And what about spaces in the message itself?

If your message is simply one or more spaces, you’ll get a blank image. But it just takes another nexted if-then-else to replace spaces in the message with another character.

Line 46 checks if the character in the ASCII image is a space, but a check for spaces in the message would go at line 53 (if we’re also preserving the borders)

42
43
44
45
46
47
48
49
50
51
52
53
54
55
56
57
# Loop over each line in the bitmap:
for line in bitmap.splitlines():
  # Loop over each character in the line
  for i, bit in enumerate(line):
    if bit == ' ':
      # Print an empty space like in the original
      print(' ', end='')
    elif bit == '.':
      print('.', end='')
    else:
      # Print a char from the message
      if message[i % len(message)] == ' ':
        print('*', end='')
      else:
        print(message[i % len(message)], end="")
  print() # print a newline

In this we expand that print character statement into a nested if-then-else that prints a * whenever there’s a space in the message.

Want to read the next one?

I’ll link it in this last section when it drops. But you can also follow me on Twitter or LinkedIn. I also livecode these on Twitch/YouTube/LinkedIn (that’s right, baby… simulcasting) now and again.

And here’s the final code with the border preservation and blank space replacement.

 1
 2
 3
 4
 5
 6
 7
 8
 9
10
11
12
13
14
15
16
17
18
19
20
21
22
23
24
25
26
27
28
29
30
31
32
33
34
35
36
37
38
39
40
41
42
43
44
45
46
47
48
49
50
51
52
53
54
55
56
57
"""Bitmap Message, by Al Sweigart al@inventwithpython.com
Displays a text message according to the provided bitmap image.
View this code at https://nostarch.com/big-book-small-python-projects
Tags: tiny, beginner, artistic"""

import sys

# (!) Try changing this multiline string to any image you like:

# There are 68 periods along the top and bottom of this string:
# (You can also copy and paste this string from
# https://inventwithpython.com/bitmapworld.txt)
bitmap = """
....................................................................
   **************   *  *** **  *      ******************************
  ********************* ** ** *  * ****************************** *
 **      *****************       ******************************
          *************          **  * **** ** ************** *
           *********            *******   **************** * *
            ********           ***************************  *
   *        * **** ***         *************** ******  ** *
               ****  *         ***************   *** ***  *
                 ******         *************    **   **  *
                 ********        *************    *  ** ***
                   ********         ********          * *** ****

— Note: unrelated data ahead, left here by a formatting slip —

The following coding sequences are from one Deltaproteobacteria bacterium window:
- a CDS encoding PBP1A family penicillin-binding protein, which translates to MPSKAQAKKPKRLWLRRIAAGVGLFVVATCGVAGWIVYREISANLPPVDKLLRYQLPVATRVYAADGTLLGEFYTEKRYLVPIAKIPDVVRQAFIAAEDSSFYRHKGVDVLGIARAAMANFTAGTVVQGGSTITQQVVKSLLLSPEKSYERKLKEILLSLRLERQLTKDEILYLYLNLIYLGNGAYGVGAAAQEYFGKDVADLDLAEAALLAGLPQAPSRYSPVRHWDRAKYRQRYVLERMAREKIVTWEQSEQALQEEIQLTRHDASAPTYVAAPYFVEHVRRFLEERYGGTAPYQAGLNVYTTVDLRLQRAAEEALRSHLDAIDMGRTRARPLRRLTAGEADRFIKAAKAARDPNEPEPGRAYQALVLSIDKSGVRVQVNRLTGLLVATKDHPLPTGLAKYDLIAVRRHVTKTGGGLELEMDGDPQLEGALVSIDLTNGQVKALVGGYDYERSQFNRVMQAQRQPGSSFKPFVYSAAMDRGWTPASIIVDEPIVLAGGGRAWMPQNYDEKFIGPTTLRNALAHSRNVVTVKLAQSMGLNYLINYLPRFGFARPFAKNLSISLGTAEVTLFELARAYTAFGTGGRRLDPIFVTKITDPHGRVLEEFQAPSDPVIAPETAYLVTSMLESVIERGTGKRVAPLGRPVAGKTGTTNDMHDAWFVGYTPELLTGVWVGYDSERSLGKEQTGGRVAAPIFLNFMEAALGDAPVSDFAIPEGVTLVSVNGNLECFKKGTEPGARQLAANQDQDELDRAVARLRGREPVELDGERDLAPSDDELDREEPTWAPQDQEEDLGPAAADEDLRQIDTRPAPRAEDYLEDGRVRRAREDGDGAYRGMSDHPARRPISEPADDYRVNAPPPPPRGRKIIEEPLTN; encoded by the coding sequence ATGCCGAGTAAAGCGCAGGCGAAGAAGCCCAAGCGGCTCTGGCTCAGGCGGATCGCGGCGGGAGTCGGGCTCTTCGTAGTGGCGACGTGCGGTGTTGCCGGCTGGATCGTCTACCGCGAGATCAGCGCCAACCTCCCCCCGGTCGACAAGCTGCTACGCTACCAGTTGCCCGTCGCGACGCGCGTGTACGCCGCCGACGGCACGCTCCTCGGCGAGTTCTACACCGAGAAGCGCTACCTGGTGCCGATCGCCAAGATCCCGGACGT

*********         ******  *        **** ** * **
                   *********         ****** * *           *** *   *
                     ******          ***** **             *****   *
                     *****            **** *            ********
                    *****             ****              *********
                    ****              **                 *******   *
                    ***                                       *    *
                    **     *                    *
...................................................................."""

print('Bitmap Message, by Al Sweigart al@inventwithpython.com')
print('Enter the message to display with the bitmap.')
message = input('> ')
if message == '':
  sys.exit()

# Loop over each line in the bitmap:
for line in bitmap.splitlines():
  # Loop over each character in the line
  for i, bit in enumerate(line):
    if bit == ' ':
      # Print an empty space like in the original
      print(' ', end='')
    elif bit == '.':
      print('.', end='')
    else:
      # Print a char from the message
      if message[i % len(message)] == ' ':
        print('*', end='')
      else:
        print(message[i % len(message)], end="")
  print() # print a newline

And the output with “Python3 " as our message…

 1Bitmap Message, by Al Sweigart al@inventwithpython.com
 2Enter the message to display with the bitmap.
 3> Python3 
 4
 5....................................................................
 6   hon3*Python3*P   o  *Py ho  *      3*Python3*Python3*Python3*Pyth
 7  thon3*Python3*Python3 Py ho 3  y hon3*Python3*Python3*Python3*P t
 8 yt      ython3*Python3*Py       ython3*Python3*Python3*Python3
 9          thon3*Python3          yt  n *Pyt on *Python3*Pytho 3
10           hon3*Pyth            Python3   thon3*Python3*Py h n
11            on3*Pyth           *Python3*Python3*Python3*Py  o
12   h        o 3*Py hon         *Python3*Python *Pytho  *P t
13               *Pyt  n         *Python3*Python   yth n3*  t
14                 ython3         Python3*Pytho    yt   3*  t
15                 ython3*P        ython3*Python    t  n3 Pyt
16                   hon3*Pyt         on3*Pyth          3 Pyt on3*
17                   hon3*Pyth         n3*Pyt  n        3*Py ho 3 Py
18                   hon3*Pyth         n3*Pyt o 3           tho 3   t
19                     n3*Pyt          n3*Py ho             thon3   t
20                     n3*Py            3*Py h            Python3*
21                    on3*P             3*Py              Python3*P
22                    on3*              3*                 ython3*   h
23                    on3                                       3    h
24                    on     h                    P
25....................................................................